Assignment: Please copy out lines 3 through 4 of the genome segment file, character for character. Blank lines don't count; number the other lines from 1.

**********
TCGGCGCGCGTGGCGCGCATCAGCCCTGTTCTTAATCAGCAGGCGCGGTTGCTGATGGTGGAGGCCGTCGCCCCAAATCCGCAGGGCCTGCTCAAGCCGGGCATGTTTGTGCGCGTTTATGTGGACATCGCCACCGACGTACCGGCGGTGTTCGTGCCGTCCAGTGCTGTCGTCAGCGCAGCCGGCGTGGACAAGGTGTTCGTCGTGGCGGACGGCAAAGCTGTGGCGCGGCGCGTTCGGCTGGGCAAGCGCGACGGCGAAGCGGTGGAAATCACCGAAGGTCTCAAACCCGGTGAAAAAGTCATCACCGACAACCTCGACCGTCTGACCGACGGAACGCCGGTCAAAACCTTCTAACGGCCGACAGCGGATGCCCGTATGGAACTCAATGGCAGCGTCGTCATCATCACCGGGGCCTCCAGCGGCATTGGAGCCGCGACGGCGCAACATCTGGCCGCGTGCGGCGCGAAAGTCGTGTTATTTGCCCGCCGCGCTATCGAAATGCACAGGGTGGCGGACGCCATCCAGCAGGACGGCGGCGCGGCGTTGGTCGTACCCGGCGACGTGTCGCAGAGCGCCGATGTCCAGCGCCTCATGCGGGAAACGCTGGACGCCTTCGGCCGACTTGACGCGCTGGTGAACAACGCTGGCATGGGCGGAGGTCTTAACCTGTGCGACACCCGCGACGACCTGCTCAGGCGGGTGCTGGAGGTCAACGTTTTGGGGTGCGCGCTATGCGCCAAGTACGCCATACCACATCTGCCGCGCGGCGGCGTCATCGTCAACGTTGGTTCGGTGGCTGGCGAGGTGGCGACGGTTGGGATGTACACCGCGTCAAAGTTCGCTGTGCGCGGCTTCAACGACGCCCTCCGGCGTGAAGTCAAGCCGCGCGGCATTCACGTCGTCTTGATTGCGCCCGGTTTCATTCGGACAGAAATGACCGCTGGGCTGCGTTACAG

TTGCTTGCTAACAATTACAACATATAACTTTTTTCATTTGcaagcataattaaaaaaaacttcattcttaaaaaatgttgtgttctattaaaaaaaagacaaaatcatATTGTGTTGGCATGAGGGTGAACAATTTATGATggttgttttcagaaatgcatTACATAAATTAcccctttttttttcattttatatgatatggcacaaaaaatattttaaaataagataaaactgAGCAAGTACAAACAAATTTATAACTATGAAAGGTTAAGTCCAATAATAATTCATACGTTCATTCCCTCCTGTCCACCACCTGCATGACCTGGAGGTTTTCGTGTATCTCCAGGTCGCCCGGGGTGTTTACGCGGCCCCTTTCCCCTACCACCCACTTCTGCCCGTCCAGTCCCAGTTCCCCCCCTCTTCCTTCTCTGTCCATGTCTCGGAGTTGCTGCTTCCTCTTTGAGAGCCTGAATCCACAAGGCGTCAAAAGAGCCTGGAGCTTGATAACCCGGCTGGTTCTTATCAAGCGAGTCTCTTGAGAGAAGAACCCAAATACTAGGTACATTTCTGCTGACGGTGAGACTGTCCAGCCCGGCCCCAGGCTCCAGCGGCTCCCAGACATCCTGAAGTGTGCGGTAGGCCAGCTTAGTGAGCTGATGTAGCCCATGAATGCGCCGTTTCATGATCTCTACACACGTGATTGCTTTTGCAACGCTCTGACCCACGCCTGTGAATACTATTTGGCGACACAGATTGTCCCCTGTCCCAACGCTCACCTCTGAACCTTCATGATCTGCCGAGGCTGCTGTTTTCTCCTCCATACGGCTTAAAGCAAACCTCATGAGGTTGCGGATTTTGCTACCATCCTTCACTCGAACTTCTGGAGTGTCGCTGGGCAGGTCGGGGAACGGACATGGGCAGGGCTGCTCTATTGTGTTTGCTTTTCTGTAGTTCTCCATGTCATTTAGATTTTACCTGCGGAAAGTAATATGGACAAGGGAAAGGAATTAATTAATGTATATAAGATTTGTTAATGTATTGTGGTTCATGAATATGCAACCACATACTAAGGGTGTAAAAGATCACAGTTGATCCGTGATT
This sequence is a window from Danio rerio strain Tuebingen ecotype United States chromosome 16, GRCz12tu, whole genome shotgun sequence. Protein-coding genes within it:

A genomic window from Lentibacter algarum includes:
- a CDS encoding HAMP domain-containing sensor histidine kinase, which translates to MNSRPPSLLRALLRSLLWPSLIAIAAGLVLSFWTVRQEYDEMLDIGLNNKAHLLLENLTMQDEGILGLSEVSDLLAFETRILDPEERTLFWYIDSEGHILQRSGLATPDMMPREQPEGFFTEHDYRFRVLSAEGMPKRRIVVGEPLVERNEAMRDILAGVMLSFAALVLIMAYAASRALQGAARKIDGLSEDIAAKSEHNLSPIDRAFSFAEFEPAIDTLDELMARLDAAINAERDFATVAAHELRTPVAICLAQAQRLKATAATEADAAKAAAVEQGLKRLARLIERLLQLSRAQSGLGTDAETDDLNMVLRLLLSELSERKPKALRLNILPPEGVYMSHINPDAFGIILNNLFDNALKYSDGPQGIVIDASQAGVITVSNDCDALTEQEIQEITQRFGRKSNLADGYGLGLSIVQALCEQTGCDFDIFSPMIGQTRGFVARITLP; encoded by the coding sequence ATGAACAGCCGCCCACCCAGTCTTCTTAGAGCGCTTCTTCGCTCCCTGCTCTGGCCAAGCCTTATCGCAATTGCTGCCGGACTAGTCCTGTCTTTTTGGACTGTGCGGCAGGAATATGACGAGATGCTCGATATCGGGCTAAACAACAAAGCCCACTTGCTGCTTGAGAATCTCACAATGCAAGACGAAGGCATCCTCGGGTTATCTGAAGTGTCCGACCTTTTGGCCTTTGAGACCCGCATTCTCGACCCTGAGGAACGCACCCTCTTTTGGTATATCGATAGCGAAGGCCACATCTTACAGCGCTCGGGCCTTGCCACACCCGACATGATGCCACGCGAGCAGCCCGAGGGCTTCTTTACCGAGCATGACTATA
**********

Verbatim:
This sequence is a window from Danio rerio strain Tuebingen ecotype United States chromosome 16, GRCz12tu, whole genome shotgun sequence. Protein-coding genes within it:

A genomic window from Lentibacter algarum includes: